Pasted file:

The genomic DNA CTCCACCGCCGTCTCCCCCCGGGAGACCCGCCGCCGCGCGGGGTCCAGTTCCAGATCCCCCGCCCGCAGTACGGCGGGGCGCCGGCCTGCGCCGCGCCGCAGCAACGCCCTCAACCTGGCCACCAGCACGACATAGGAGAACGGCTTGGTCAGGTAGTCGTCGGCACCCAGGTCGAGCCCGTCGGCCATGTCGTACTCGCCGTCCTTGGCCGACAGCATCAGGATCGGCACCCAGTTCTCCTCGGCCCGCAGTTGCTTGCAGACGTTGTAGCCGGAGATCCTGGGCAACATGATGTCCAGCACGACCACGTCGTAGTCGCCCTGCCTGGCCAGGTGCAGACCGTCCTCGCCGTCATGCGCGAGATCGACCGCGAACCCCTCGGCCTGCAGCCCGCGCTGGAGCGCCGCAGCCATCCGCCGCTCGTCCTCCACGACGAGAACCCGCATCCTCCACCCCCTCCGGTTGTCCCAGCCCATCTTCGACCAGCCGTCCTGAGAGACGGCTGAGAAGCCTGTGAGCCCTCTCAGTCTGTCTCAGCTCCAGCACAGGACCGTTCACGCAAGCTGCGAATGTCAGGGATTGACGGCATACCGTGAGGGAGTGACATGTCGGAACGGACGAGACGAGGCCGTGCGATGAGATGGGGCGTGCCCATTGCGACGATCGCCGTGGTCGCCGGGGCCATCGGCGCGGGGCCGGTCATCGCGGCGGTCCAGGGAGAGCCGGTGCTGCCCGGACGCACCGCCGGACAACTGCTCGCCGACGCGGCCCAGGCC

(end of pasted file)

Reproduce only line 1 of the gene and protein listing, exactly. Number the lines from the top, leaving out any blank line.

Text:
The genomic DNA CTCCACCGCCGTCTCCCCCCGGGAGACCCGCCGCCGCGCGGGGTCCAGTTCCAGATCCCCCGCCCGCAGTACGGCGGGGCGCCGGCCTGCGCCGCGCCGCAGCAACGCCCTCAACCTGGCCACCAGCACGACATAGGAGAACGGCTTGGTCAGGTAGTCGTCGGCACCCAGGTCGAGCCCGTCGGCCATGTCGTACTCGCCGTCCTTGGCCGACAGCATCAGGATCGGCACCCAGTTCTCCTCGGCCCGCAGTTGCTTGCAGACGTTGTAGCCGGAGATCCTGGGCAACATGATGTCCAGCACGACCACGTCGTAGTCGCCCTGCCTGGCCAGGTGCAGACCGTCCTCGCCGTCATGCGCGAGATCGACCGCGAACCCCTCGGCCTGCAGCCCGCGCTGGAGCGCCGCAGCCATCCGCCGCTCGTCCTCCACGACGAGAACCCGCATCCTCCACCCCCTCCGGTTGTCCCAGCCCATCTTCGACCAGCCGTCCTGAGAGACGGCTGAGAAGCCTGTGAGCCCTCTCAGTCTGTCTCAGCTCCAGCACAGGACCGTTCACGCAAGCTGCGAATGTCAGGGATTGACGGCATACCGTGAGGGAGTGACATGTCGGAACGGACGAGACGAGGCCGTGCGATGAGATGGGGCGTGCCCATTGCGACGATCGCCGTGGTCGCCGGGGCCATCGGCGCGGGGCCGGTCATCGCGGCGGTCCAGGGAGAGCCGGTGCTGCCCGGACGCACCGCCGGACAACTGCTCGCCGACGCGGCCCAGGCC